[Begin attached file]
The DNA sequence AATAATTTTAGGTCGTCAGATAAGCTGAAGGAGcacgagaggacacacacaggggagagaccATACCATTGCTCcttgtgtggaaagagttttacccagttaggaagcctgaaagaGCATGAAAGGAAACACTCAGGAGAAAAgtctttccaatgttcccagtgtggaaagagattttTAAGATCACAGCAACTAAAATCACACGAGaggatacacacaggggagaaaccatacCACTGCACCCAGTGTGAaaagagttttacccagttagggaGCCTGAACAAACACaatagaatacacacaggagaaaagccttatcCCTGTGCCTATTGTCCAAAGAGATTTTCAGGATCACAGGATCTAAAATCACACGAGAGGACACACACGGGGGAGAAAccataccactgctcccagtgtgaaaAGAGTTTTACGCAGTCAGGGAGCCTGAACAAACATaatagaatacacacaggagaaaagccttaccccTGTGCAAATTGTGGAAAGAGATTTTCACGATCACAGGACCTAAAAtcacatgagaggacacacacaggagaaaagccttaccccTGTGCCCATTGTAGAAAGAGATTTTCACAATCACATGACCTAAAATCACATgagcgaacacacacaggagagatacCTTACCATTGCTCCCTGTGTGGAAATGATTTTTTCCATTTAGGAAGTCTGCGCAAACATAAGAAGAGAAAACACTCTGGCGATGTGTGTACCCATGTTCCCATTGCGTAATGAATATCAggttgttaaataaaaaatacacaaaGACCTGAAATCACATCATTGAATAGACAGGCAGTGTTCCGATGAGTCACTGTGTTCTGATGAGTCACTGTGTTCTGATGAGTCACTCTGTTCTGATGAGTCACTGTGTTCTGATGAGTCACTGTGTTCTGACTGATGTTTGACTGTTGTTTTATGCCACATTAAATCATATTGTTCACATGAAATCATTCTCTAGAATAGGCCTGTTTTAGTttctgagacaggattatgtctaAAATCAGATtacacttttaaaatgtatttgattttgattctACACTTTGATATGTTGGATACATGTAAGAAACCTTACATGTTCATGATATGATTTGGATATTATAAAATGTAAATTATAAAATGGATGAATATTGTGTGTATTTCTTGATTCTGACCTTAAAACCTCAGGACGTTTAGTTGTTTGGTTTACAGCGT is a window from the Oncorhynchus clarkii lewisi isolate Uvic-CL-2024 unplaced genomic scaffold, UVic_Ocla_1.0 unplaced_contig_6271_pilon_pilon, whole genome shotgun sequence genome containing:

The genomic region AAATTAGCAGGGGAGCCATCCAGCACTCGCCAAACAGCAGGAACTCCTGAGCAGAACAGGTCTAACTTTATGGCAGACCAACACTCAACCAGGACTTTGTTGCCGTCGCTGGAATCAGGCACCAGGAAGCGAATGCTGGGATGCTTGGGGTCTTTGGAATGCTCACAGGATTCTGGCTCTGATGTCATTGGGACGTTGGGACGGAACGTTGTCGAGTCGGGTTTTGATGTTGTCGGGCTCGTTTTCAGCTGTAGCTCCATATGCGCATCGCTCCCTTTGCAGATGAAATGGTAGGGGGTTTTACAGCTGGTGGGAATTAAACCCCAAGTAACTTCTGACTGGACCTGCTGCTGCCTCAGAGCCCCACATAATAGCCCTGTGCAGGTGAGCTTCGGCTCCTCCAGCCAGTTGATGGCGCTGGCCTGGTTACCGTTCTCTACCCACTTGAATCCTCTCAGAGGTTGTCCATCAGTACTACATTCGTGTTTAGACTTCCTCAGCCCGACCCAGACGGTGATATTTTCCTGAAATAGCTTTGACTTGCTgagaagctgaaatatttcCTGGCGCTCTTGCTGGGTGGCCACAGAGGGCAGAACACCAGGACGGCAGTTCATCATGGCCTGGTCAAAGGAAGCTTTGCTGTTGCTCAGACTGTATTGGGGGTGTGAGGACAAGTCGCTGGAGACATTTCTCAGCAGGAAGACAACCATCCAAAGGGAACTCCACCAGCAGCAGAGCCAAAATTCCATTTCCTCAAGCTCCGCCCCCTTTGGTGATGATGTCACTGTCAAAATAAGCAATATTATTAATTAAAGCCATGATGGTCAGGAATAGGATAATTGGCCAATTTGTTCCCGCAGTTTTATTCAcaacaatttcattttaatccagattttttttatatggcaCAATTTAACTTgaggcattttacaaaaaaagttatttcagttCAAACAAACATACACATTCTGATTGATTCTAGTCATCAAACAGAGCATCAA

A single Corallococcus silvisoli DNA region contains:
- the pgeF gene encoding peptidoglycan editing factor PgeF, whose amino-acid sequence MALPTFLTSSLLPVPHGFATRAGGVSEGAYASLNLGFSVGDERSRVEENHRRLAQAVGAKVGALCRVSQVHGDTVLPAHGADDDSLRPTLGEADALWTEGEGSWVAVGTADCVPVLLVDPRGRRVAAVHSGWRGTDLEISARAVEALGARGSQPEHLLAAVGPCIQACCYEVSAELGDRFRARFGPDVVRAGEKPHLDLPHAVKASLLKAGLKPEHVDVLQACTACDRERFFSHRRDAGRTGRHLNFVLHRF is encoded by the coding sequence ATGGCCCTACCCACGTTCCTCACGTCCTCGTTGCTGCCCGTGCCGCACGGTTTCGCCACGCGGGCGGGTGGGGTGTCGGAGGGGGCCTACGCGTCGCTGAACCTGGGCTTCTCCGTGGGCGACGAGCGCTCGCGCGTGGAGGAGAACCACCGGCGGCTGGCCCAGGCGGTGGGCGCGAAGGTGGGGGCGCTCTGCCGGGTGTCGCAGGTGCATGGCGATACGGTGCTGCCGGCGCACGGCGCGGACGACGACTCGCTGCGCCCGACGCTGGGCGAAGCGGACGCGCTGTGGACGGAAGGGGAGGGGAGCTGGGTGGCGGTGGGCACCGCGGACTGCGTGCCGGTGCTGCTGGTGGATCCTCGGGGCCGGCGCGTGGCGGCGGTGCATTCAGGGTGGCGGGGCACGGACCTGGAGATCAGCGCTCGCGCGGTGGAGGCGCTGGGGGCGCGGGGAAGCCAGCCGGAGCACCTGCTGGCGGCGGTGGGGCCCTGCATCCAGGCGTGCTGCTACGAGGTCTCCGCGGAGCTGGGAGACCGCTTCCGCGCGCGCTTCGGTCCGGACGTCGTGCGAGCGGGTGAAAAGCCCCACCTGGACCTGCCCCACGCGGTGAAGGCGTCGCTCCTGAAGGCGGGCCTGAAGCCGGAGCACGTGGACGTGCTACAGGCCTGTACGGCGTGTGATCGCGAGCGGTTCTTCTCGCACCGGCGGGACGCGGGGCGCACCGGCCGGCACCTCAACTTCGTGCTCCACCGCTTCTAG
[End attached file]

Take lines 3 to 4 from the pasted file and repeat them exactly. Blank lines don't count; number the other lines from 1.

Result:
A single Corallococcus silvisoli DNA region contains:
- the pgeF gene encoding peptidoglycan editing factor PgeF, whose amino-acid sequence MALPTFLTSSLLPVPHGFATRAGGVSEGAYASLNLGFSVGDERSRVEENHRRLAQAVGAKVGALCRVSQVHGDTVLPAHGADDDSLRPTLGEADALWTEGEGSWVAVGTADCVPVLLVDPRGRRVAAVHSGWRGTDLEISARAVEALGARGSQPEHLLAAVGPCIQACCYEVSAELGDRFRARFGPDVVRAGEKPHLDLPHAVKASLLKAGLKPEHVDVLQACTACDRERFFSHRRDAGRTGRHLNFVLHRF is encoded by the coding sequence ATGGCCCTACCCACGTTCCTCACGTCCTCGTTGCTGCCCGTGCCGCACGGTTTCGCCACGCGGGCGGGTGGGGTGTCGGAGGGGGCCTACGCGTCGCTGAACCTGGGCTTCTCCGTGGGCGACGAGCGCTCGCGCGTGGAGGAGAACCACCGGCGGCTGGCCCAGGCGGTGGGCGCGAAGGTGGGGGCGCTCTGCCGGGTGTCGCAGGTGCATGGCGATACGGTGCTGCCGGCGCACGGCGCGGACGACGACTCGCTGCGCCCGACGCTGGGCGAAGCGGACGCGCTGTGGACGGAAGGGGAGGGGAGCTGGGTGGCGGTGGGCACCGCGGACTGCGTGCCGGTGCTGCTGGTGGATCCTCGGGGCCGGCGCGTGGCGGCGGTGCATTCAGGGTGGCGGGGCACGGACCTGGAGATCAGCGCTCGCGCGGTGGAGGCGCTGGGGGCGCGGGGAAGCCAGCCGGAGCACCTGCTGGCGGCGGTGGGGCCCTGCATCCAGGCGTGCTGCTACGAGGTCTCCGCGGAGCTGGGAGACCGCTTCCGCGCGCGCTTCGGTCCGGACGTCGTGCGAGCGGGTGAAAAGCCCCACCTGGACCTGCCCCACGCGGTGAAGGCGTCGCTCCTGAAGGCGGGCCTGAAGCCGGAGCACGTGGACGTGCTACAGGCCTGTACGGCGTGTGATCGCGAGCGGTTCTTCTCGCACCGGCGGGACGCGGGGCGCACCGGCCGGCACCTCAACTTCGTGCTCCACCGCTTCTAG